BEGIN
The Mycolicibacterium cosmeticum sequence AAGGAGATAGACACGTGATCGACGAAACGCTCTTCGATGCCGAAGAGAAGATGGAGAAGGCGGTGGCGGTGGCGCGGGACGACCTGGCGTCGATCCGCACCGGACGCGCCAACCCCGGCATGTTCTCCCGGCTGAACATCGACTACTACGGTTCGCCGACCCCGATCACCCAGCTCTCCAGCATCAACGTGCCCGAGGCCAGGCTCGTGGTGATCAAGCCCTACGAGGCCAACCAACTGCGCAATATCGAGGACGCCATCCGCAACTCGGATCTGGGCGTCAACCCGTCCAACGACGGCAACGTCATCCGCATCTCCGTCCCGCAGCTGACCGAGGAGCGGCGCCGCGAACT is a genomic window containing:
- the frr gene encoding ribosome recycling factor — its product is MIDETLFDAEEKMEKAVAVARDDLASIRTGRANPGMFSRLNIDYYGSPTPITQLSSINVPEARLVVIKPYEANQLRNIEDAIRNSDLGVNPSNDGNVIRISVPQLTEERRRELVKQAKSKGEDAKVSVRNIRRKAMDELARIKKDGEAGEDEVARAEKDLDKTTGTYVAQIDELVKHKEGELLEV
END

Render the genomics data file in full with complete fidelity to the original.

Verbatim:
The Mycolicibacterium cosmeticum sequence AAGGAGATAGACACGTGATCGACGAAACGCTCTTCGATGCCGAAGAGAAGATGGAGAAGGCGGTGGCGGTGGCGCGGGACGACCTGGCGTCGATCCGCACCGGACGCGCCAACCCCGGCATGTTCTCCCGGCTGAACATCGACTACTACGGTTCGCCGACCCCGATCACCCAGCTCTCCAGCATCAACGTGCCCGAGGCCAGGCTCGTGGTGATCAAGCCCTACGAGGCCAACCAACTGCGCAATATCGAGGACGCCATCCGCAACTCGGATCTGGGCGTCAACCCGTCCAACGACGGCAACGTCATCCGCATCTCCGTCCCGCAGCTGACCGAGGAGCGGCGCCGCGAACT is a genomic window containing:
- the frr gene encoding ribosome recycling factor — its product is MIDETLFDAEEKMEKAVAVARDDLASIRTGRANPGMFSRLNIDYYGSPTPITQLSSINVPEARLVVIKPYEANQLRNIEDAIRNSDLGVNPSNDGNVIRISVPQLTEERRRELVKQAKSKGEDAKVSVRNIRRKAMDELARIKKDGEAGEDEVARAEKDLDKTTGTYVAQIDELVKHKEGELLEV